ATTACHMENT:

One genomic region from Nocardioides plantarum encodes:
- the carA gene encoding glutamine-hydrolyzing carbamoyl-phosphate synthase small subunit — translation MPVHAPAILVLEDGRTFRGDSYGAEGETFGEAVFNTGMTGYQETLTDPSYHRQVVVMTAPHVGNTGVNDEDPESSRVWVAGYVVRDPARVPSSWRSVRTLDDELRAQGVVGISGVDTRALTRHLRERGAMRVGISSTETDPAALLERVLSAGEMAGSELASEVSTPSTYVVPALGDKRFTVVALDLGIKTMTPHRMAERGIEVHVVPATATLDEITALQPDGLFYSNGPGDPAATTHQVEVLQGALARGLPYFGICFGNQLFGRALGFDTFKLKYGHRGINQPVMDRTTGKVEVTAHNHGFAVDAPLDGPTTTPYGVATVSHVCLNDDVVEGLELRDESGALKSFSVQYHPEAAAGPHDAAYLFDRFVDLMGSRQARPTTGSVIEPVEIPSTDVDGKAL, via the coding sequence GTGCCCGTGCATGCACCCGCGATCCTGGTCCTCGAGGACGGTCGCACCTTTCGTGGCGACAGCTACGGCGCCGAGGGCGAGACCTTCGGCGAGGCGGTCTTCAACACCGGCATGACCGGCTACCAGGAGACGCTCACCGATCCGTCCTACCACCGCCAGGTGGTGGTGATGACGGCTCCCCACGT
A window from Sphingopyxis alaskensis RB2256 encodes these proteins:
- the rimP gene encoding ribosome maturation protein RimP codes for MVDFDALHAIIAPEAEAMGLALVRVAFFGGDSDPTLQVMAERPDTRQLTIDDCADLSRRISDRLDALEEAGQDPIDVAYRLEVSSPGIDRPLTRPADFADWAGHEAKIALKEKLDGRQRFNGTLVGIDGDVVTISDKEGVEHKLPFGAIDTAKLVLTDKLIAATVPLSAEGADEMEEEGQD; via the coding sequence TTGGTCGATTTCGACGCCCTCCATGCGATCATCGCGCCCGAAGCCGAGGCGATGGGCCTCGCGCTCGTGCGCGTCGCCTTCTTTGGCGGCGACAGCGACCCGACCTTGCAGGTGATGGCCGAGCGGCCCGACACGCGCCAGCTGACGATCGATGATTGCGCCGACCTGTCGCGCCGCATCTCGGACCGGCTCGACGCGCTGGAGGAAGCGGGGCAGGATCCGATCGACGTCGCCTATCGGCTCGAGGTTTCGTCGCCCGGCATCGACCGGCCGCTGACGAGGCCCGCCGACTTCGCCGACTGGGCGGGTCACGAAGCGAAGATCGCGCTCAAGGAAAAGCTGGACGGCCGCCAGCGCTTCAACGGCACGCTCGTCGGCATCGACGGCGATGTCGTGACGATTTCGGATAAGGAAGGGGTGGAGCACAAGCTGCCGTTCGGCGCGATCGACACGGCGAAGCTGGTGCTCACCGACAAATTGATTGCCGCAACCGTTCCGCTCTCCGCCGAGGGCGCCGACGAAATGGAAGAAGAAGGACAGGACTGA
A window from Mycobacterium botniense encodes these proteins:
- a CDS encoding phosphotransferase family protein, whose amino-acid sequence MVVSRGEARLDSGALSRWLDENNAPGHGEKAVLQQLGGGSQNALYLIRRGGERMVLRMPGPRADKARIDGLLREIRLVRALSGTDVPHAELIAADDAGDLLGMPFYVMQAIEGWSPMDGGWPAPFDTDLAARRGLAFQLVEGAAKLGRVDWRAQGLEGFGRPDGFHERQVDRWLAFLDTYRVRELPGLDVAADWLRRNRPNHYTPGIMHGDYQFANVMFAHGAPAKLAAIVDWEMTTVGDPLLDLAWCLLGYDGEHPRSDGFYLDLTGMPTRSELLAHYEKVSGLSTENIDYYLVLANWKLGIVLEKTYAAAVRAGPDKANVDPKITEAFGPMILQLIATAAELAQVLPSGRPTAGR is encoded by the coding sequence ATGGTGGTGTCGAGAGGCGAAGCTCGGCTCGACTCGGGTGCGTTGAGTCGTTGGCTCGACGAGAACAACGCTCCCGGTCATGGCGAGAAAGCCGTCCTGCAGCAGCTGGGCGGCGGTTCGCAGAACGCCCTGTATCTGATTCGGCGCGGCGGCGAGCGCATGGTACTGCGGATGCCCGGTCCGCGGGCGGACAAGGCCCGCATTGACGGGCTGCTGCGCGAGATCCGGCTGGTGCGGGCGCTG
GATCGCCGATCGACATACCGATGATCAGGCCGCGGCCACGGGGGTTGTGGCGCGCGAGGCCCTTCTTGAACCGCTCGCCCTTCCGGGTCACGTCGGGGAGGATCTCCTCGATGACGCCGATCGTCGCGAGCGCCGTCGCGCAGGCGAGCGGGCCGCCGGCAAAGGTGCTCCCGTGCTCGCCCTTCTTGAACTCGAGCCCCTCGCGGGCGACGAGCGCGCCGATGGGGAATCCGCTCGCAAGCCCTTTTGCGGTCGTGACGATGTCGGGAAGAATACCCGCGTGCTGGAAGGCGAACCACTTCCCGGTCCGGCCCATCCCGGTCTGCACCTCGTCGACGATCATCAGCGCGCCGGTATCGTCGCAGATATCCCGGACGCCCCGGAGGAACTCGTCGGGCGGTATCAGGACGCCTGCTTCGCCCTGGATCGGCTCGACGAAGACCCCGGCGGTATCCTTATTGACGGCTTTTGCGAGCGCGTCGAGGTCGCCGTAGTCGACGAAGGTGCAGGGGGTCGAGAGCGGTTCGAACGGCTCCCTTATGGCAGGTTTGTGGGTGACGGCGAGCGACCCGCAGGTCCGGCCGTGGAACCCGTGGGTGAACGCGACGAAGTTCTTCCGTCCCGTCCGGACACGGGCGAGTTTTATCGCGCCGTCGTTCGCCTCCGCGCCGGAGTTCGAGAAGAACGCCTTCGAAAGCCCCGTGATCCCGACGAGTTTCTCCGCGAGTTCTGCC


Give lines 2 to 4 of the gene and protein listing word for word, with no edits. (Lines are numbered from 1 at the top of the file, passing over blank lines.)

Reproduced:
- the carA gene encoding glutamine-hydrolyzing carbamoyl-phosphate synthase small subunit — translation MPVHAPAILVLEDGRTFRGDSYGAEGETFGEAVFNTGMTGYQETLTDPSYHRQVVVMTAPHVGNTGVNDEDPESSRVWVAGYVVRDPARVPSSWRSVRTLDDELRAQGVVGISGVDTRALTRHLRERGAMRVGISSTETDPAALLERVLSAGEMAGSELASEVSTPSTYVVPALGDKRFTVVALDLGIKTMTPHRMAERGIEVHVVPATATLDEITALQPDGLFYSNGPGDPAATTHQVEVLQGALARGLPYFGICFGNQLFGRALGFDTFKLKYGHRGINQPVMDRTTGKVEVTAHNHGFAVDAPLDGPTTTPYGVATVSHVCLNDDVVEGLELRDESGALKSFSVQYHPEAAAGPHDAAYLFDRFVDLMGSRQARPTTGSVIEPVEIPSTDVDGKAL, via the coding sequence GTGCCCGTGCATGCACCCGCGATCCTGGTCCTCGAGGACGGTCGCACCTTTCGTGGCGACAGCTACGGCGCCGAGGGCGAGACCTTCGGCGAGGCGGTCTTCAACACCGGCATGACCGGCTACCAGGAGACGCTCACCGATCCGTCCTACCACCGCCAGGTGGTGGTGATGACGGCTCCCCACGT
A window from Sphingopyxis alaskensis RB2256 encodes these proteins:
- the rimP gene encoding ribosome maturation protein RimP codes for MVDFDALHAIIAPEAEAMGLALVRVAFFGGDSDPTLQVMAERPDTRQLTIDDCADLSRRISDRLDALEEAGQDPIDVAYRLEVSSPGIDRPLTRPADFADWAGHEAKIALKEKLDGRQRFNGTLVGIDGDVVTISDKEGVEHKLPFGAIDTAKLVLTDKLIAATVPLSAEGADEMEEEGQD; via the coding sequence TTGGTCGATTTCGACGCCCTCCATGCGATCATCGCGCCCGAAGCCGAGGCGATGGGCCTCGCGCTCGTGCGCGTCGCCTTCTTTGGCGGCGACAGCGACCCGACCTTGCAGGTGATGGCCGAGCGGCCCGACACGCGCCAGCTGACGATCGATGATTGCGCCGACCTGTCGCGCCGCATCTCGGACCGGCTCGACGCGCTGGAGGAAGCGGGGCAGGATCCGATCGACGTCGCCTATCGGCTCGAGGTTTCGTCGCCCGGCATCGACCGGCCGCTGACGAGGCCCGCCGACTTCGCCGACTGGGCGGGTCACGAAGCGAAGATCGCGCTCAAGGAAAAGCTGGACGGCCGCCAGCGCTTCAACGGCACGCTCGTCGGCATCGACGGCGATGTCGTGACGATTTCGGATAAGGAAGGGGTGGAGCACAAGCTGCCGTTCGGCGCGATCGACACGGCGAAGCTGGTGCTCACCGACAAATTGATTGCCGCAACCGTTCCGCTCTCCGCCGAGGGCGCCGACGAAATGGAAGAAGAAGGACAGGACTGA